A goofy doof of a movie -- part martial arts flick, part fantasy, a little bit Western, a lot '80s -- "Big Trouble in Little China" damaged a lot of careers in the short run, but made a lot of long-term fans. Now a remake starring Dwayne "Don't Call Me The Rock... OK, You Can Call Me The Rock" Johnson is in the works.
I remember my friends just raving about the movie when we were in high school, but somehow I never got around to seeing it. I'm a mite disappointed now that I have. While amusing at times, it looks like a cheap and schlocky flick that can't quite decide if it's in on the joke or not.
It's best to take it as a silly send-up of different genres, a fun adventure undertaken for its own sake. The scary stuff is never very scary, unlike, say, the Indiana Jones movies, which preserved the horror elements of its throwback inspiration. I make that connection because this film, like others from the era such as "King Solomon's Mines" and "High Road to China," were clearly thematic imitators.
This tone is set by Kurt Russell, who's playing a prototypical 1980s cinematic action hero -- muscle-y and smirking -- yet is continually sabotaged by comedic imperatives.
For instance, he waltzes into the inner sanctum of the villain near the end to deliver a typical defiant "go to hell" speech -- except his face is covered in bright pink lipstick, having finally gotten that kiss from The Girl. Or, at the start of the massive final brawl between the good and evil gangs, he shoots a chunk out of the ceiling and gets conked on the head, and goes sleepy-time.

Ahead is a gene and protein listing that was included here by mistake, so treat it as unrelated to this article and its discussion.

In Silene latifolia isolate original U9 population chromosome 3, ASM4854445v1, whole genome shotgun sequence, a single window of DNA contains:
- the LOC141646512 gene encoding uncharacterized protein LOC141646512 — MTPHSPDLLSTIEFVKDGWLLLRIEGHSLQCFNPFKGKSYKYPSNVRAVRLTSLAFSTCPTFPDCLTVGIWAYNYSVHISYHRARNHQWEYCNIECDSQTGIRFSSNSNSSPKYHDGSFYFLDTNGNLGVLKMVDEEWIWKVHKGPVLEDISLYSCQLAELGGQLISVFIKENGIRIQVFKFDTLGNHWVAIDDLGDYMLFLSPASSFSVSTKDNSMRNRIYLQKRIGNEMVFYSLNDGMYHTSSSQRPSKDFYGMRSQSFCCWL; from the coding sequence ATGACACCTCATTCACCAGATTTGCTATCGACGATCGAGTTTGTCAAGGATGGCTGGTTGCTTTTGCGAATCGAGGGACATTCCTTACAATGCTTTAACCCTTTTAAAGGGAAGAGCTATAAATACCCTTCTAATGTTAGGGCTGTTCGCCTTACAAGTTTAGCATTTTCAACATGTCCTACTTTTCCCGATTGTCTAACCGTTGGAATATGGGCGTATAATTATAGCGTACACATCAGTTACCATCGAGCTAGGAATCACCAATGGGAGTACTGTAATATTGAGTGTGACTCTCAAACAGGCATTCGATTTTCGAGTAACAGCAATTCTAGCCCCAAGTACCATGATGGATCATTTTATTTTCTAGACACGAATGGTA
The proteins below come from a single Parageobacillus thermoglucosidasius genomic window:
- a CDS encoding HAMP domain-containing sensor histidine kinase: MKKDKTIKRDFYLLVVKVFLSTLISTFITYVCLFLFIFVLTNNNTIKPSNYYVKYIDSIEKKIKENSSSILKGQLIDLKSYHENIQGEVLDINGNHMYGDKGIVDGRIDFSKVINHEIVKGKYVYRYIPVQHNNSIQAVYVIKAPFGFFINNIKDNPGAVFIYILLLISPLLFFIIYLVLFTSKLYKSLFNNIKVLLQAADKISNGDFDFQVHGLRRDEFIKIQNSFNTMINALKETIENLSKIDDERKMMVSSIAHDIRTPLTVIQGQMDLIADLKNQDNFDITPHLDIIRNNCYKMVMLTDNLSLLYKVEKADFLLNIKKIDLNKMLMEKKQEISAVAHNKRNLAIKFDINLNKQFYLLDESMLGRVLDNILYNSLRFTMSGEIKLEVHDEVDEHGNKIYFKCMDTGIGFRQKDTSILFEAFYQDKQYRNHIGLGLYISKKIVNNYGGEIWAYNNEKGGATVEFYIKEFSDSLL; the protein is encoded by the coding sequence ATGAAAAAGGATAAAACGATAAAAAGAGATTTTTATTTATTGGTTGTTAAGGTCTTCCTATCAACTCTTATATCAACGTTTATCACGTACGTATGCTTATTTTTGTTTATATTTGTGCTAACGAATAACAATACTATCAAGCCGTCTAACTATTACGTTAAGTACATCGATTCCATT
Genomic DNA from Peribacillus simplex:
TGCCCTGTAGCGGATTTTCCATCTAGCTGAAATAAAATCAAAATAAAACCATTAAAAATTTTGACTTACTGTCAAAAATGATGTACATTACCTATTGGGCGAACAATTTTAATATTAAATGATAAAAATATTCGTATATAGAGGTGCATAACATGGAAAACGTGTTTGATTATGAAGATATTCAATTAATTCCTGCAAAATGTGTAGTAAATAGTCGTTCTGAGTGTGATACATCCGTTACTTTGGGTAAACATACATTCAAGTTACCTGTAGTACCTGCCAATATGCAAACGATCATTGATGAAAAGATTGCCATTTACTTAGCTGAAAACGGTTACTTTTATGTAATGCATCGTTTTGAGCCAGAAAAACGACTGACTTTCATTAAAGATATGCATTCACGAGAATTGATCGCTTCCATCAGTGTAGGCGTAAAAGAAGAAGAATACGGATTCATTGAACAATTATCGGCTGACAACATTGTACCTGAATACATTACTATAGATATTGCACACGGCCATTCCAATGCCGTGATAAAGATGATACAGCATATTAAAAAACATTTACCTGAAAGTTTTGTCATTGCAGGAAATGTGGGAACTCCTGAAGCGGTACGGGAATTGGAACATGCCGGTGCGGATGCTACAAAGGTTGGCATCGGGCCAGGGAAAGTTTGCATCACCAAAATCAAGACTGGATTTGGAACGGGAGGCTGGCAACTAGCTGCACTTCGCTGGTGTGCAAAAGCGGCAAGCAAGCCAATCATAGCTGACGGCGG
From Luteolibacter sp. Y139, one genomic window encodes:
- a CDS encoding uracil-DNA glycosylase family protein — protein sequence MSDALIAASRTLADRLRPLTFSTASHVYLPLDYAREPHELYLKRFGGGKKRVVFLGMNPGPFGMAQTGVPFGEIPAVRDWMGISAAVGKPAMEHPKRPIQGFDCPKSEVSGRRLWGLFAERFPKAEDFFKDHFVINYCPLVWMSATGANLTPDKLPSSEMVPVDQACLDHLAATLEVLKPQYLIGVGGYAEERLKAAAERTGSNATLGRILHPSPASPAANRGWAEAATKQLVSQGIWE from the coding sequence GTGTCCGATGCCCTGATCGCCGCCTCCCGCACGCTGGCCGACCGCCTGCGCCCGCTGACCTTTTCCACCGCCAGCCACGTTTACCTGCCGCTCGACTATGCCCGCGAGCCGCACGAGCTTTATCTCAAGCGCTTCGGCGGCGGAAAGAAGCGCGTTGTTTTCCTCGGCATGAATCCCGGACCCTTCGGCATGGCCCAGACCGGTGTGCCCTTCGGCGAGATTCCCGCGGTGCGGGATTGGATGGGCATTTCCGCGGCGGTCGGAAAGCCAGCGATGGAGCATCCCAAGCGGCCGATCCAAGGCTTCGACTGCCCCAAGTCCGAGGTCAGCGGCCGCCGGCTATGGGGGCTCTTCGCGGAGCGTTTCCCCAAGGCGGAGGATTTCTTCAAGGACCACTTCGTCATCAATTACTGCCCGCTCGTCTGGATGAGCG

Indeed, the film's enduring achievement is featuring a bunch of actors of Asian descent with a generic white guy figurehead as protagonist.
Originally conceived as a Western by fledgling screenwriters Gary Goldman and David Z. Weinstein, the story was completely redone by W.D. Richter at the behest of the studio and director John Carpenter, who wanted a modern setting (and a lower budget). There was quite a tussle over credits, with the rookies ultimately getting the screenwriting nod, while Richter got an "adapted by" credit and Carpenter, who made his own alterations, received nothing.
Carpenter was just coming off one of the finest directing runs of popular entertainment movies in Hollywood history -- "Halloween," "Elvis," "Escape from New York," "The Thing," "Christine" -- and the commercial failure of "Big Trouble" laid his career low. He's sort of bobbled on the edges ever since, an admired icon associated with the indie/horror field, but couldn't get his mainstream projects greenlit.
The plot is essentially one long chase, and takes place in very close to real time.
Russell plays Jack Burton, driver of a tractor-trailer hauling pigs which he dubs the "Pork Chop Express." He likes to ride around and yammer away on the CB radio to anyone who'll listen, stories about his life and pronunciations of his creed. He's a wanderer with friends in every port of call.